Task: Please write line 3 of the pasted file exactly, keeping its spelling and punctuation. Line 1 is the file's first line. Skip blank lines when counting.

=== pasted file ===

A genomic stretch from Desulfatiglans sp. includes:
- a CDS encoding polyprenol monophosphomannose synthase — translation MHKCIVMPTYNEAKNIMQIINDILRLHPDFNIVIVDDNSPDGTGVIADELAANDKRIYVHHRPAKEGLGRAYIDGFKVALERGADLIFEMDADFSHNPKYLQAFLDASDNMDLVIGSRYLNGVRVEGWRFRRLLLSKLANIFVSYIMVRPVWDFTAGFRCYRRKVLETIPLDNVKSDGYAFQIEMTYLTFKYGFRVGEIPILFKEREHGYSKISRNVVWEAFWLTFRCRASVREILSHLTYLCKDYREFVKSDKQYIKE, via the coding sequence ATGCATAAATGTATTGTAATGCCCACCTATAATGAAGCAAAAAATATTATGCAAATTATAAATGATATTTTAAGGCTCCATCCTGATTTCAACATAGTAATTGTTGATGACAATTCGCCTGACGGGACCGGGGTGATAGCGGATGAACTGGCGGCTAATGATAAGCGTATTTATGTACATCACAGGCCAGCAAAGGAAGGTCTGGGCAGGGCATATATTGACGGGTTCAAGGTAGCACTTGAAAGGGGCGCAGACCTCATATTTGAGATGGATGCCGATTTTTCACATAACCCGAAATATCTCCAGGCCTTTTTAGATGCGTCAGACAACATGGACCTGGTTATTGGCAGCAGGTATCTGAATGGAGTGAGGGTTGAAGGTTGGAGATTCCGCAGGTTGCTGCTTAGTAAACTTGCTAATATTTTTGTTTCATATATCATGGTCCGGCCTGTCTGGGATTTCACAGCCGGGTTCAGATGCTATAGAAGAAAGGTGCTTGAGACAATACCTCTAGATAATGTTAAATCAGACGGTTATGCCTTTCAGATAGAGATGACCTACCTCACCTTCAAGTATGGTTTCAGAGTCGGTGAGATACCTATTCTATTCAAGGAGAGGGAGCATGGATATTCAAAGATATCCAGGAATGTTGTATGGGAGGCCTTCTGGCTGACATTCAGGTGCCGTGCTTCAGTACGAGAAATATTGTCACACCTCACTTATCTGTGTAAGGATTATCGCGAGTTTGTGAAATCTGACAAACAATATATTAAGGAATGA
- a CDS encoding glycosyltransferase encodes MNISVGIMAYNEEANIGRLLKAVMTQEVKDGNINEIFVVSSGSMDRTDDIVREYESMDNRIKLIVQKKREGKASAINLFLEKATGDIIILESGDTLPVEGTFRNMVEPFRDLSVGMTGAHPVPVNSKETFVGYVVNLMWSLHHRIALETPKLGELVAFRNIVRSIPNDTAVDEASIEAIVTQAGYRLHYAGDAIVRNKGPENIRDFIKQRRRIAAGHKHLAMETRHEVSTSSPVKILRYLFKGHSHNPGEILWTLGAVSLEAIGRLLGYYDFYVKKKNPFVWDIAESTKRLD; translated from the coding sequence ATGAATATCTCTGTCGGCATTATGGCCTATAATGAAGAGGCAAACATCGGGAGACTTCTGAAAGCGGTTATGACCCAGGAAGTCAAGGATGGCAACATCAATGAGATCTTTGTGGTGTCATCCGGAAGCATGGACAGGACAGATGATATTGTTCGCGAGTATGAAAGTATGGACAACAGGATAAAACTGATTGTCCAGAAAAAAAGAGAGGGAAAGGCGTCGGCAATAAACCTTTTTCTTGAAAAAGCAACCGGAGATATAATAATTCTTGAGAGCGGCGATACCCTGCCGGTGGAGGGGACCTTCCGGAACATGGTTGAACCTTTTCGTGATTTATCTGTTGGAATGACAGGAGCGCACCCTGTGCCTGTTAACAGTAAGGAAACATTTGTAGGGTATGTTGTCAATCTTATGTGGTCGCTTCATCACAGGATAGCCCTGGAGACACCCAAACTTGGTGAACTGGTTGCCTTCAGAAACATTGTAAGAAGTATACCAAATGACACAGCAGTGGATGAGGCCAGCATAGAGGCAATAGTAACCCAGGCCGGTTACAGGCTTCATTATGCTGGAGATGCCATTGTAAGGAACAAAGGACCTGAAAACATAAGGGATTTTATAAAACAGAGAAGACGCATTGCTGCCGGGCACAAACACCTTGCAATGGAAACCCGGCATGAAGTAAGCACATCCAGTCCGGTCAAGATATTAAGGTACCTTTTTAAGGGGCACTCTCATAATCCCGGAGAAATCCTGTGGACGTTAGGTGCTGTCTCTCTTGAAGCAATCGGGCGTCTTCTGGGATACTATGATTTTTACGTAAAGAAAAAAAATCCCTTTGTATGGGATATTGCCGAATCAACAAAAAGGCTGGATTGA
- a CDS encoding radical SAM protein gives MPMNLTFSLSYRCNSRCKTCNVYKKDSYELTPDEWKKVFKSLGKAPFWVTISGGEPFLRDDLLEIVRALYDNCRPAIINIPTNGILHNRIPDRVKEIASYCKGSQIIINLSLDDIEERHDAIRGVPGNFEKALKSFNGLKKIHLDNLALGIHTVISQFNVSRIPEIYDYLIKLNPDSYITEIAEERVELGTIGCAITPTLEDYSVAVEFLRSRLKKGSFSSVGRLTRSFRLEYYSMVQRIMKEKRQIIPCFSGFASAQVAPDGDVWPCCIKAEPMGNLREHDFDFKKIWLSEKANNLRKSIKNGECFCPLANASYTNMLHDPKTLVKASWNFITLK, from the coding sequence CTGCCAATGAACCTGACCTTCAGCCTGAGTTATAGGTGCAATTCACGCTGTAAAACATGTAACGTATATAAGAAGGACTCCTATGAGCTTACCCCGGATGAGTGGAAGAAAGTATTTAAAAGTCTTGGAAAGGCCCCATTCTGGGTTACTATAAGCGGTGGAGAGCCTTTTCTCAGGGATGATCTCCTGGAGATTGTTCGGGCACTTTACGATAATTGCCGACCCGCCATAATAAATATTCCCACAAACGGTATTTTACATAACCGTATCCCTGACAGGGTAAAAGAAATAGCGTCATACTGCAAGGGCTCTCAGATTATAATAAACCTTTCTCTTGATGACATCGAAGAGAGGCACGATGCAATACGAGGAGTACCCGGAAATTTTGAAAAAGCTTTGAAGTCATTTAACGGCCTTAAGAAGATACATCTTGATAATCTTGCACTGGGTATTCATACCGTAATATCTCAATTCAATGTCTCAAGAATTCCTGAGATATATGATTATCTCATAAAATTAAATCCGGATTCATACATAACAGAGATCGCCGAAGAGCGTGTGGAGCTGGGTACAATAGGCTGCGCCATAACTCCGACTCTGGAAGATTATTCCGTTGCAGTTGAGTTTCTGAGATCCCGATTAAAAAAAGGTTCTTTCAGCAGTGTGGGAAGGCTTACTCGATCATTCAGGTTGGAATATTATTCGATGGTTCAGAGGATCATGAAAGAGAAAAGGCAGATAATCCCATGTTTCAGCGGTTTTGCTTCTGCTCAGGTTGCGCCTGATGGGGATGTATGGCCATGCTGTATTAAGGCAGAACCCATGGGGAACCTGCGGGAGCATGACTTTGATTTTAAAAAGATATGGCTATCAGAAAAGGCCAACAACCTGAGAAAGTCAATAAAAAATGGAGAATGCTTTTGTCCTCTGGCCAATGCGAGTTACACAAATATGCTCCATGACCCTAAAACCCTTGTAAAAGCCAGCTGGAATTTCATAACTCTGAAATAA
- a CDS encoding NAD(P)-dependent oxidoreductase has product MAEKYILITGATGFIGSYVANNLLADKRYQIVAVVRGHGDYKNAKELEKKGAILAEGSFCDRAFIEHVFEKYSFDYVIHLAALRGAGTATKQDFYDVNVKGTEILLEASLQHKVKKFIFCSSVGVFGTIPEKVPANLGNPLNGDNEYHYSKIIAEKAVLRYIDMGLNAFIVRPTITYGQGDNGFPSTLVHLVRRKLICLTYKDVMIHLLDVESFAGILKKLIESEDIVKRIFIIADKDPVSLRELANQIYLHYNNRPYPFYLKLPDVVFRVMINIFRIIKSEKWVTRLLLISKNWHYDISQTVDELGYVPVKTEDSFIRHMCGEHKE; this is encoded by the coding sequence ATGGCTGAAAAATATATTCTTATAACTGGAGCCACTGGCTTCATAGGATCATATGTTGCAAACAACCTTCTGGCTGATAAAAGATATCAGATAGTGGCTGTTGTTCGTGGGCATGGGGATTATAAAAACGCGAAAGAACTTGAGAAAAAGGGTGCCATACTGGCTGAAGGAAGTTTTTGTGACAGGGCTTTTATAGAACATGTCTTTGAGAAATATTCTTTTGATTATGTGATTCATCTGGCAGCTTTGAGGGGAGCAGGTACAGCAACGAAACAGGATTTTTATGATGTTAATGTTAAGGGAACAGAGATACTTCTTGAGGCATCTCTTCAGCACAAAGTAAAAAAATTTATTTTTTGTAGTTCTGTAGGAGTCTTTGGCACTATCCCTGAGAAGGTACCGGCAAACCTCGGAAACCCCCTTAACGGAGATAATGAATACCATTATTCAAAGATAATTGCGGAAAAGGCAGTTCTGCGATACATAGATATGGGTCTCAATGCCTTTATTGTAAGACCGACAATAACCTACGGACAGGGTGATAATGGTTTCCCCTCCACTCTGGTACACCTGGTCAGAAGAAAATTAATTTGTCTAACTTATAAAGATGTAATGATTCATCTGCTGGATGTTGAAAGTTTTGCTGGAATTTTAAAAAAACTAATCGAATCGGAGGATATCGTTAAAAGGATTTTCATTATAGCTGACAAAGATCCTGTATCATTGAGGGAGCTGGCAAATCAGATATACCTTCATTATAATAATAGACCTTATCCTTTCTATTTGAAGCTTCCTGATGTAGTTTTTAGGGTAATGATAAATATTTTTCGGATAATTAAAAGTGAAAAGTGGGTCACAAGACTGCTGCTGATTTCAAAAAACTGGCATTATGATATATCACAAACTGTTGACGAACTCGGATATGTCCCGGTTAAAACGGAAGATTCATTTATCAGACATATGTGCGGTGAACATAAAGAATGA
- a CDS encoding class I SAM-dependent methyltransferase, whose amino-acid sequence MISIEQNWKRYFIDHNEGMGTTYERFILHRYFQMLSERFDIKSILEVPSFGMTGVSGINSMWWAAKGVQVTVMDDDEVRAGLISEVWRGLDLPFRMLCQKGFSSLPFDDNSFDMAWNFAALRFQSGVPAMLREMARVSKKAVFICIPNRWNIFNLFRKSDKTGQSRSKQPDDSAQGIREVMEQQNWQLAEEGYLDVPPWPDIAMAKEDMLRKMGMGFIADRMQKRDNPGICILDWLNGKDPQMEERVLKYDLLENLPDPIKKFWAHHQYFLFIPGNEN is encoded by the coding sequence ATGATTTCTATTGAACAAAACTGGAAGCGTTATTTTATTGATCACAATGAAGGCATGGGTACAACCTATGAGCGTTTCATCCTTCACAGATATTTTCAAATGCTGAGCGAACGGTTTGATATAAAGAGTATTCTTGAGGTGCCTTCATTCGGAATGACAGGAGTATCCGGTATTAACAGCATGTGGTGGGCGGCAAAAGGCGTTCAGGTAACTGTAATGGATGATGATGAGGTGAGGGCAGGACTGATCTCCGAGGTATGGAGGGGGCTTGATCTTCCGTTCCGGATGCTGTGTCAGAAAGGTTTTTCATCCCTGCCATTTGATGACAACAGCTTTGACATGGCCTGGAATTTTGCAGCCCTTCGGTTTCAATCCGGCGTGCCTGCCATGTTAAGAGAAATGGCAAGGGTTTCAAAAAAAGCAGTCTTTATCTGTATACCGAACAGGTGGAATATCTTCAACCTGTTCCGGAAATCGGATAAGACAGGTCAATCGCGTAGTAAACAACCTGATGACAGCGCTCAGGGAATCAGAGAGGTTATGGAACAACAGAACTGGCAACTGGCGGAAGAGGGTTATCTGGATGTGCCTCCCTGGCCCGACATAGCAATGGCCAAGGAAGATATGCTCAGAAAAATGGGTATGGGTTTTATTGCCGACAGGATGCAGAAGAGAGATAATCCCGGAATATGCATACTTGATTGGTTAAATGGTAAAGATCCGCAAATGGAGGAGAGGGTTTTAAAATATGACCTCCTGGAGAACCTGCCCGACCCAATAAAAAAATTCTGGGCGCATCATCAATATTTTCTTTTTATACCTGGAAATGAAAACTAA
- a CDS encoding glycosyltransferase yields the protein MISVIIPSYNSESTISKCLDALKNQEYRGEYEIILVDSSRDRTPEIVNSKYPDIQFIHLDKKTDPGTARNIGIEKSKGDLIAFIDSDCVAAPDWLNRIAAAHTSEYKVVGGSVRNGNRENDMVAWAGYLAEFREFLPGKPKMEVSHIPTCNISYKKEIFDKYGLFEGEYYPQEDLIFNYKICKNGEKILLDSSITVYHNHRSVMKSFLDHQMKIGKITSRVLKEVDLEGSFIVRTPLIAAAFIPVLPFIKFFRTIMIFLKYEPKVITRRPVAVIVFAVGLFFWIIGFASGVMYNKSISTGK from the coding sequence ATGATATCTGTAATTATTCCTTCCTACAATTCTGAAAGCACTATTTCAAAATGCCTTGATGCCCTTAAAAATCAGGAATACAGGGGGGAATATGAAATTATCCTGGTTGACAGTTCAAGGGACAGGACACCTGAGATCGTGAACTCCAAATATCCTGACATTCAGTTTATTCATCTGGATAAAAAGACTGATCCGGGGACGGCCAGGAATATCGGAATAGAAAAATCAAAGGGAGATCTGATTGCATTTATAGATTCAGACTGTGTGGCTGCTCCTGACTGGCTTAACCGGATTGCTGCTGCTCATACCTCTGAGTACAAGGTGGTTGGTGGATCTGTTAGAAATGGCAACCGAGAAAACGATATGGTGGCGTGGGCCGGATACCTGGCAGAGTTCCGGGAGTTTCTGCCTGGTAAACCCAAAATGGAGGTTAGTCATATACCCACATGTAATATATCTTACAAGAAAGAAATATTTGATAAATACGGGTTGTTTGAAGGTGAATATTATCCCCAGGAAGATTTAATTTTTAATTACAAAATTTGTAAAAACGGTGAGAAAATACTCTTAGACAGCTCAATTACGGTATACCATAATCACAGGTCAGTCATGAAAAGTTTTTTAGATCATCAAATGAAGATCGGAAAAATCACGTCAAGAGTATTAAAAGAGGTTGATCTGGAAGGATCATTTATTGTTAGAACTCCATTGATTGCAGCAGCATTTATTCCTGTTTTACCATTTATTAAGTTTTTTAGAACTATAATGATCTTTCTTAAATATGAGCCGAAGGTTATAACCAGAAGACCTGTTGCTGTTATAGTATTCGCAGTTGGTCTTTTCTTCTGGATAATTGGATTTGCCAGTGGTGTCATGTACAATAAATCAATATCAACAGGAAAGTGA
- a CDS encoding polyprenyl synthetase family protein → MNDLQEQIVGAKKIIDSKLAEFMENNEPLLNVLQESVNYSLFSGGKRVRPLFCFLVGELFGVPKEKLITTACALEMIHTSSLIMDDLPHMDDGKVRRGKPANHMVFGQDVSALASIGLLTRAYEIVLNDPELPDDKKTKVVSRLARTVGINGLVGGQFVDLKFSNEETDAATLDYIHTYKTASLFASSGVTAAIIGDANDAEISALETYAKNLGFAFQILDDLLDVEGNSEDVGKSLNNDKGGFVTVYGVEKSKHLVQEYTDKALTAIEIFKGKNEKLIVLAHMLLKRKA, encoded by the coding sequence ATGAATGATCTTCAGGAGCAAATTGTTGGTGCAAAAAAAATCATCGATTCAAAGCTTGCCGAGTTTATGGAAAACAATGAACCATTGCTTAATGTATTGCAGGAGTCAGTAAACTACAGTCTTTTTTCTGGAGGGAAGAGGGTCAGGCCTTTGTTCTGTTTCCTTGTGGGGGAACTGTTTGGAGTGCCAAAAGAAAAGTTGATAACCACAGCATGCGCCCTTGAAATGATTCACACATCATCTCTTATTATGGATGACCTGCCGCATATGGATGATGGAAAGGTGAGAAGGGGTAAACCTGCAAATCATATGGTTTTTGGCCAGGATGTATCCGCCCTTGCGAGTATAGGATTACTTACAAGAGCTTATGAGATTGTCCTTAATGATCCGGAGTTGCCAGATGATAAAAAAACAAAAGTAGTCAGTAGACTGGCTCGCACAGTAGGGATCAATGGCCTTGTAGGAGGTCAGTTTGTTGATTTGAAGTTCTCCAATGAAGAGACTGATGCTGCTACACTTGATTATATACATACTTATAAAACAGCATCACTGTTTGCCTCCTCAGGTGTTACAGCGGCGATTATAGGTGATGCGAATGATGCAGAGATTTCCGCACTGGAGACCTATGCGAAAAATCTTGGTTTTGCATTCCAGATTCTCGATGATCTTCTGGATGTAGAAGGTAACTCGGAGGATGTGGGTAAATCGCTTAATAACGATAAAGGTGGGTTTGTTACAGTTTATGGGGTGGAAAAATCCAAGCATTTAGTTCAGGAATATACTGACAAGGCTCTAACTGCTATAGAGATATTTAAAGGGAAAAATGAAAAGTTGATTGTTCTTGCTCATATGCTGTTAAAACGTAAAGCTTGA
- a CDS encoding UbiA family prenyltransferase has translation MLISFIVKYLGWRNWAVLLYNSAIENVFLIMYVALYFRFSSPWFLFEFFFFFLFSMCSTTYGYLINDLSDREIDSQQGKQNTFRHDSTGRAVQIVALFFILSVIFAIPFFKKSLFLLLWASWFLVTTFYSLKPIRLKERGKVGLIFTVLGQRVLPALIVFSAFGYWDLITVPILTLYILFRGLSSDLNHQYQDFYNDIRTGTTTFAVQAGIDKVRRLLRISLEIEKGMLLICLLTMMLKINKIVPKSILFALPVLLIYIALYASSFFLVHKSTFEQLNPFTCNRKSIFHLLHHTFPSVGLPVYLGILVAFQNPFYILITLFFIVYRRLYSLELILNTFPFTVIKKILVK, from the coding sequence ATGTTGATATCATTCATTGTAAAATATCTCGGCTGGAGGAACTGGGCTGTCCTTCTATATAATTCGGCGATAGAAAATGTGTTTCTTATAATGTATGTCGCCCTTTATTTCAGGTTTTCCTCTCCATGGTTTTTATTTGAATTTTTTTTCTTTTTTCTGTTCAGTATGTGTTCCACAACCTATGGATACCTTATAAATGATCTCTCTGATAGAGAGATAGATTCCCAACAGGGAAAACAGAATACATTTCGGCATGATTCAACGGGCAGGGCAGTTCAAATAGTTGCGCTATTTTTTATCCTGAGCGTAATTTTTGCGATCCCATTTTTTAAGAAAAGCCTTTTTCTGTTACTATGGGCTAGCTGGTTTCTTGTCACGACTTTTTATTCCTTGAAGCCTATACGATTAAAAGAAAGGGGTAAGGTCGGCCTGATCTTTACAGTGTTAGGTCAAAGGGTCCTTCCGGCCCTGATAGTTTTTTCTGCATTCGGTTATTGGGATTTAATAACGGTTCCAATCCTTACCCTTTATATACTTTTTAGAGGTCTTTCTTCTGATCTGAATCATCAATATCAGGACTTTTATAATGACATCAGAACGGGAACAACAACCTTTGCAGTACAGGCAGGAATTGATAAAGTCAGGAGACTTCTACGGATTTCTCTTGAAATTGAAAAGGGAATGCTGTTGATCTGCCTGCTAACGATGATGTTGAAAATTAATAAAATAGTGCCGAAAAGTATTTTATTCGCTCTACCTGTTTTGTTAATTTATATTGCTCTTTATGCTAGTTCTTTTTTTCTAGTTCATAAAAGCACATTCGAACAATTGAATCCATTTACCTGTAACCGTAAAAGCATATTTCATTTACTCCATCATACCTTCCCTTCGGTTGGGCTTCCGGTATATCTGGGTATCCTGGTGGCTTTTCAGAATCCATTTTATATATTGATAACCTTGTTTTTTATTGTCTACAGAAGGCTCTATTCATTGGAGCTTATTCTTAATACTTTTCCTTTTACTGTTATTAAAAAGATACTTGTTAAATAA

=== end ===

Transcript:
- a CDS encoding glycosyltransferase encodes MNISVGIMAYNEEANIGRLLKAVMTQEVKDGNINEIFVVSSGSMDRTDDIVREYESMDNRIKLIVQKKREGKASAINLFLEKATGDIIILESGDTLPVEGTFRNMVEPFRDLSVGMTGAHPVPVNSKETFVGYVVNLMWSLHHRIALETPKLGELVAFRNIVRSIPNDTAVDEASIEAIVTQAGYRLHYAGDAIVRNKGPENIRDFIKQRRRIAAGHKHLAMETRHEVSTSSPVKILRYLFKGHSHNPGEILWTLGAVSLEAIGRLLGYYDFYVKKKNPFVWDIAESTKRLD; translated from the coding sequence ATGAATATCTCTGTCGGCATTATGGCCTATAATGAAGAGGCAAACATCGGGAGACTTCTGAAAGCGGTTATGACCCAGGAAGTCAAGGATGGCAACATCAATGAGATCTTTGTGGTGTCATCCGGAAGCATGGACAGGACAGATGATATTGTTCGCGAGTATGAAAGTATGGACAACAGGATAAAACTGATTGTCCAGAAAAAAAGAGAGGGAAAGGCGTCGGCAATAAACCTTTTTCTTGAAAAAGCAACCGGAGATATAATAATTCTTGAGAGCGGCGATACCCTGCCGGTGGAGGGGACCTTCCGGAACATGGTTGAACCTTTTCGTGATTTATCTGTTGGAATGACAGGAGCGCACCCTGTGCCTGTTAACAGTAAGGAAACATTTGTAGGGTATGTTGTCAATCTTATGTGGTCGCTTCATCACAGGATAGCCCTGGAGACACCCAAACTTGGTGAACTGGTTGCCTTCAGAAACATTGTAAGAAGTATACCAAATGACACAGCAGTGGATGAGGCCAGCATAGAGGCAATAGTAACCCAGGCCGGTTACAGGCTTCATTATGCTGGAGATGCCATTGTAAGGAACAAAGGACCTGAAAACATAAGGGATTTTATAAAACAGAGAAGACGCATTGCTGCCGGGCACAAACACCTTGCAATGGAAACCCGGCATGAAGTAAGCACATCCAGTCCGGTCAAGATATTAAGGTACCTTTTTAAGGGGCACTCTCATAATCCCGGAGAAATCCTGTGGACGTTAGGTGCTGTCTCTCTTGAAGCAATCGGGCGTCTTCTGGGATACTATGATTTTTACGTAAAGAAAAAAAATCCCTTTGTATGGGATATTGCCGAATCAACAAAAAGGCTGGATTGA